for breaking news leading up to the 2020 U.S. headcount. Starting with a smart follow-up by Schneider showing that federal government’s attempts to get states to surrender driver’s license information have been a bust so far, and concluding with a weekend spotlight story by Seitz and Lerman showing how new concerns about misinformation and fraud could cause major problems for the Census Bureau.https://bit.ly/36mZDqShttps://bit.ly/2N0gbgI

March 05, 2021

Best of the Week — First Winner

Conspiracy, lies and social media: AP finds state, local GOP officials promoting online disinformation

After the deadly Jan. 6 insurrection at the U.S. Capitol, investigative reporters Garance Burke, Martha Mendoza and Juliet Linderman wanted to know if local, county and state Republican officials across the country were continuing to amplify online messages similar to those that had inspired the riot, and what they hoped to accomplish by doing so.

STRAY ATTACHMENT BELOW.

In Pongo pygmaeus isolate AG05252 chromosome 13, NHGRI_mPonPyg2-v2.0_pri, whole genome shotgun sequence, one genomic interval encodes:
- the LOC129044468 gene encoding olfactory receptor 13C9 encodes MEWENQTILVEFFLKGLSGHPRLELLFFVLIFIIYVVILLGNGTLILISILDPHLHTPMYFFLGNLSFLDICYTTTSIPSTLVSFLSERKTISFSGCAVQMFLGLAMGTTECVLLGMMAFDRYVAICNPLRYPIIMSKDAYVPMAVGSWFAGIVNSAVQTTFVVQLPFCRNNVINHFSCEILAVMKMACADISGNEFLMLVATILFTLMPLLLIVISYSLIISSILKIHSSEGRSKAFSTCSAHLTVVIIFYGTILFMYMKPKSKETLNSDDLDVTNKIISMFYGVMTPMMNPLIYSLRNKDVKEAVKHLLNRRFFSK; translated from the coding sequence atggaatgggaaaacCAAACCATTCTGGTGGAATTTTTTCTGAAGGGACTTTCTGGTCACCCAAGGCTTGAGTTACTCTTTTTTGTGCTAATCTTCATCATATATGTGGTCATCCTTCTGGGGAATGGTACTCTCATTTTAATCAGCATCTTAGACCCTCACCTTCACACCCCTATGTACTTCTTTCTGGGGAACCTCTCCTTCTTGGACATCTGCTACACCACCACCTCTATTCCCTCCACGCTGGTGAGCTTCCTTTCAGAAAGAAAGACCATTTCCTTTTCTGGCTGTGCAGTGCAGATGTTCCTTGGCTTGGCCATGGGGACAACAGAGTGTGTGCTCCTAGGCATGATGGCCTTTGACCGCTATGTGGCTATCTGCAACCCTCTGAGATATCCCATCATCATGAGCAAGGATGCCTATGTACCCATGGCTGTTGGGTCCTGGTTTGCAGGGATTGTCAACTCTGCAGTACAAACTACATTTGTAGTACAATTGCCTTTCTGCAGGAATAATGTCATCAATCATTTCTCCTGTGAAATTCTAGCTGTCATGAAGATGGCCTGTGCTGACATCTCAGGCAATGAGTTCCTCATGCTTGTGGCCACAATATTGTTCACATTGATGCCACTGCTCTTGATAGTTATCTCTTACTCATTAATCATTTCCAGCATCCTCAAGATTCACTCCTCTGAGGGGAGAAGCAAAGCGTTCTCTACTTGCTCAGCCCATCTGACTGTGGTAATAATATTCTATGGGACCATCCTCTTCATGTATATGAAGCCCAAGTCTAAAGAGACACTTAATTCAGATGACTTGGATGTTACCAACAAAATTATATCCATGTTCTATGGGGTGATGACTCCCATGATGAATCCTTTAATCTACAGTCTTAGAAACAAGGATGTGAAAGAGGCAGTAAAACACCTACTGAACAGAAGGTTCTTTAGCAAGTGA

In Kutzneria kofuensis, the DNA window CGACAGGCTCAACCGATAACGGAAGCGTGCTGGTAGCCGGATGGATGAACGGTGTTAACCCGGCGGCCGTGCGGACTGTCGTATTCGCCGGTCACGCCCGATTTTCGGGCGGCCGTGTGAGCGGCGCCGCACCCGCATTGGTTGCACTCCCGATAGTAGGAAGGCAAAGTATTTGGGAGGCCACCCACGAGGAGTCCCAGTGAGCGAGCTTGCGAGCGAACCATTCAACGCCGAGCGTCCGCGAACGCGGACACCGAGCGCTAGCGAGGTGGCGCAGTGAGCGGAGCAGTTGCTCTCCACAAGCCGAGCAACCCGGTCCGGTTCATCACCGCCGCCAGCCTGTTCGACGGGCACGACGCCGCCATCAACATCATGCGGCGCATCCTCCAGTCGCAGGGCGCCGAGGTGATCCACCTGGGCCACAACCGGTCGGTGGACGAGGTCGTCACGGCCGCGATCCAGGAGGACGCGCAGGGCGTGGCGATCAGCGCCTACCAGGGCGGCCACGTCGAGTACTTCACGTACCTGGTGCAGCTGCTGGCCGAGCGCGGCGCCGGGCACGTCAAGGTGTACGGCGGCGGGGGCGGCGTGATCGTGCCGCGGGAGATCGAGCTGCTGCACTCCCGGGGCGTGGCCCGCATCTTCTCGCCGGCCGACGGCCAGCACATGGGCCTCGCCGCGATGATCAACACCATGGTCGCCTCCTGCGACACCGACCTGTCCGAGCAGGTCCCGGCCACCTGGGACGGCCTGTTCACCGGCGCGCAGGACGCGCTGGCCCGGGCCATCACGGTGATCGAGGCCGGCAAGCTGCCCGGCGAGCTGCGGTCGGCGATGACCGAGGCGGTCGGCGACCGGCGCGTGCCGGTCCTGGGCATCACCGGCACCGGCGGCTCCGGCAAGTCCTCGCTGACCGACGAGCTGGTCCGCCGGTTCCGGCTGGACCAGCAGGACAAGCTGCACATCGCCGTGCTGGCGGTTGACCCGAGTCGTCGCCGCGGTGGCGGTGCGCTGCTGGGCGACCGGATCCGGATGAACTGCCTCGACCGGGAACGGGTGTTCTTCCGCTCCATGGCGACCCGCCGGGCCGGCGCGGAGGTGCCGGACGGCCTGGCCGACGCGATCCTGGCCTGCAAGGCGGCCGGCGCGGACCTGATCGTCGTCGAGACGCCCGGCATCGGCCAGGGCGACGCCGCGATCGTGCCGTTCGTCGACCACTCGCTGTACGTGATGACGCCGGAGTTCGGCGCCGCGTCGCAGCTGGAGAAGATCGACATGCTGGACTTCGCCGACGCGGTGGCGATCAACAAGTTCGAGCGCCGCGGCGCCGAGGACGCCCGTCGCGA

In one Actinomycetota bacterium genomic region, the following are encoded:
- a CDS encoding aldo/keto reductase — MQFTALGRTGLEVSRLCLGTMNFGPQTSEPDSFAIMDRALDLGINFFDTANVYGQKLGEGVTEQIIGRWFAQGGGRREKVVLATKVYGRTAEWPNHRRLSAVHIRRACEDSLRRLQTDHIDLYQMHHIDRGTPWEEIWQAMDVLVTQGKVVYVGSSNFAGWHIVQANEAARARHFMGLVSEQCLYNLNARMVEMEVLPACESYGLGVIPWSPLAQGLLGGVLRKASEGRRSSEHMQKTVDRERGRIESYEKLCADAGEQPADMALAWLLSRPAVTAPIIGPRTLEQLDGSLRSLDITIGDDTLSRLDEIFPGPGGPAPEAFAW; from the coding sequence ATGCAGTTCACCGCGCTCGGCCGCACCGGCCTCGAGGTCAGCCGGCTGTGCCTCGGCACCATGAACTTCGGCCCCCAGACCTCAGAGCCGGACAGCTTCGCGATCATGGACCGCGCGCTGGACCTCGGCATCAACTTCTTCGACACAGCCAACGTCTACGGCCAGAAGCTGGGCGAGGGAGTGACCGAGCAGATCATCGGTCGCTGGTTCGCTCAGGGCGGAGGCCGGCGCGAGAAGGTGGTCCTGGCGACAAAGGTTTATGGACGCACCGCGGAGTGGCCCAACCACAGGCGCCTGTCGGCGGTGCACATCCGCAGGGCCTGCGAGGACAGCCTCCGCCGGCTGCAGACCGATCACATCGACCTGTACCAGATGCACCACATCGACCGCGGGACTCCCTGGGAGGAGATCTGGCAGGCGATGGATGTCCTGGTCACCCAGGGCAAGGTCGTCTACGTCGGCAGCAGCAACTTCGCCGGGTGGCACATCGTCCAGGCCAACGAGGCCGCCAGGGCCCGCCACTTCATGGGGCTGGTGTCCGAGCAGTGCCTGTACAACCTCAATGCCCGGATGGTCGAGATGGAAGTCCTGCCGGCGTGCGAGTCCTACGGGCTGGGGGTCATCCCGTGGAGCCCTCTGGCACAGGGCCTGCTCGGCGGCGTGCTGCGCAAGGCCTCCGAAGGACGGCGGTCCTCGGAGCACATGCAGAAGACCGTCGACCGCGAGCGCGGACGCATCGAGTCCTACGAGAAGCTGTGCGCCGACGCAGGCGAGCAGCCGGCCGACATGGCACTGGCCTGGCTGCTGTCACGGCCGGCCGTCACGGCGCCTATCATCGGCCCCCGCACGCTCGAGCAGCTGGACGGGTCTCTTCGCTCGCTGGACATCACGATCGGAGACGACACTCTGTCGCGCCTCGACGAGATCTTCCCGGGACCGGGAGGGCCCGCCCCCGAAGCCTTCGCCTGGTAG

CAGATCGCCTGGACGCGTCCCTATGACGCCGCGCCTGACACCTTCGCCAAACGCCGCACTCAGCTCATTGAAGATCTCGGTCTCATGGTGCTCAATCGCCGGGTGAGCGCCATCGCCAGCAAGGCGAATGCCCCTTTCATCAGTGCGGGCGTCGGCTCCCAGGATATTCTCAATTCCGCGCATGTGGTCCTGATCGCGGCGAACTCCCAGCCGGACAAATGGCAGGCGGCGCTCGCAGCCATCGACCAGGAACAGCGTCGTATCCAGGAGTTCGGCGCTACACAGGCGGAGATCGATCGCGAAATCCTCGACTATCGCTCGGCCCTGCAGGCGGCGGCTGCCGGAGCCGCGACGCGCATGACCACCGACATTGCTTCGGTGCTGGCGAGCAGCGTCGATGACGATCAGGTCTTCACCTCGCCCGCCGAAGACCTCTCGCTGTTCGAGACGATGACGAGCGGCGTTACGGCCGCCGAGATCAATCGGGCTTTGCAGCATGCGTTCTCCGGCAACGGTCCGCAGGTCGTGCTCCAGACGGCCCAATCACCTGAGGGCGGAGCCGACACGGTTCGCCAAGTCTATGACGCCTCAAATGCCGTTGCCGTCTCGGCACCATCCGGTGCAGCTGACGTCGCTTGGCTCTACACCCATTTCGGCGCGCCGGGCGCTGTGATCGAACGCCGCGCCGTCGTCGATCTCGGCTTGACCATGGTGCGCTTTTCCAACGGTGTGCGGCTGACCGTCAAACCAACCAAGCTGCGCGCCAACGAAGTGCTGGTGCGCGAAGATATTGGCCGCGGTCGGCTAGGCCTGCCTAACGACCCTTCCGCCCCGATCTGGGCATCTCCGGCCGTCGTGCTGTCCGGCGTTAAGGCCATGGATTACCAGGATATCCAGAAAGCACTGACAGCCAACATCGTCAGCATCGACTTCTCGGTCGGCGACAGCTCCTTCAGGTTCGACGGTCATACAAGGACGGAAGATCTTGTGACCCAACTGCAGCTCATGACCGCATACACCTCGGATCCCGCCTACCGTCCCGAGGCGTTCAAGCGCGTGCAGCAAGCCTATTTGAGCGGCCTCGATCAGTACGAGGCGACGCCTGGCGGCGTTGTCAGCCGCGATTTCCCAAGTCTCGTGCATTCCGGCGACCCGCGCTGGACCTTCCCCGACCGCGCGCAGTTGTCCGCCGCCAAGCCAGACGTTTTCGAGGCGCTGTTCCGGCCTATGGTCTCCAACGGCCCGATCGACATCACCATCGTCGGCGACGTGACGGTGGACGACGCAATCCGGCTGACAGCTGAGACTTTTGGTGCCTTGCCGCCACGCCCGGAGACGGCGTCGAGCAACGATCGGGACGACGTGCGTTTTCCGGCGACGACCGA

The trio turned to data journalist Larry Fenn, AP statehouse reporters and a comprehensive archive of the Parler social media platform. A third-party algorithm matched public officials to their Parler accounts, allowing an unprecedented look at GOP officials’ unfiltered posts on the right-wing aligned site. The analysis of Parler and other alternative platforms identified a faction of lower-level Republican officials that have pushed lies, misinformation and QAnon conspiracy theories echoing those that fueled the violent U.S. Capitol siege.